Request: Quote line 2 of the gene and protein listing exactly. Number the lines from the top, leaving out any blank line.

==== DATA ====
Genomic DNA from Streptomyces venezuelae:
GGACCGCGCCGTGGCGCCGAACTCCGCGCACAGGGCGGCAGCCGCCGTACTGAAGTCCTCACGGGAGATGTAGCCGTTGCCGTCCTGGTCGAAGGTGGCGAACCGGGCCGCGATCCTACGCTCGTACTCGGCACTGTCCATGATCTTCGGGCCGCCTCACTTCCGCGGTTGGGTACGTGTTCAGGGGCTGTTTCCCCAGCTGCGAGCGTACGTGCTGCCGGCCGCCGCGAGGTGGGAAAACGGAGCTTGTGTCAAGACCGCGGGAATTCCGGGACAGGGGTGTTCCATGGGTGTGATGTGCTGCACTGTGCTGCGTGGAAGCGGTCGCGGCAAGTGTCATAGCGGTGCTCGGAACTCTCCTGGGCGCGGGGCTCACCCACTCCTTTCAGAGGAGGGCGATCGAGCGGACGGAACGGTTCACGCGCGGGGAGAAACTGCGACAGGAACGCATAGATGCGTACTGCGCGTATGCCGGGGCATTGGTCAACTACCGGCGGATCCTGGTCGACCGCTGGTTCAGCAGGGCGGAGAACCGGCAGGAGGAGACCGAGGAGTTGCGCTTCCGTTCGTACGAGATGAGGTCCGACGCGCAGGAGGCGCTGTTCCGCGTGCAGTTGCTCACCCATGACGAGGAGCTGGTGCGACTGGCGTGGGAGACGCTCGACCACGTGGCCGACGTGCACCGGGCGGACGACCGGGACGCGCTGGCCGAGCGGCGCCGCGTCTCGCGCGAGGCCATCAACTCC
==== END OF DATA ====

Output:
GGACCGCGCCGTGGCGCCGAACTCCGCGCACAGGGCGGCAGCCGCCGTACTGAAGTCCTCACGGGAGATGTAGCCGTTGCCGTCCTGGTCGAAGGTGGCGAACCGGGCCGCGATCCTACGCTCGTACTCGGCACTGTCCATGATCTTCGGGCCGCCTCACTTCCGCGGTTGGGTACGTGTTCAGGGGCTGTTTCCCCAGCTGCGAGCGTACGTGCTGCCGGCCGCCGCGAGGTGGGAAAACGGAGCTTGTGTCAAGACCGCGGGAATTCCGGGACAGGGGTGTTCCATGGGTGTGATGTGCTGCACTGTGCTGCGTGGAAGCGGTCGCGGCAAGTGTCATAGCGGTGCTCGGAACTCTCCTGGGCGCGGGGCTCACCCACTCCTTTCAGAGGAGGGCGATCGAGCGGACGGAACGGTTCACGCGCGGGGAGAAACTGCGACAGGAACGCATAGATGCGTACTGCGCGTATGCCGGGGCATTGGTCAACTACCGGCGGATCCTGGTCGACCGCTGGTTCAGCAGGGCGGAGAACCGGCAGGAGGAGACCGAGGAGTTGCGCTTCCGTTCGTACGAGATGAGGTCCGACGCGCAGGAGGCGCTGTTCCGCGTGCAGTTGCTCACCCATGACGAGGAGCTGGTGCGACTGGCGTGGGAGACGCTCGACCACGTGGCCGACGTGCACCGGGCGGACGACCGGGACGCGCTGGCCGAGCGGCGCCGCGTCTCGCGCGAGGCCATCAACTCC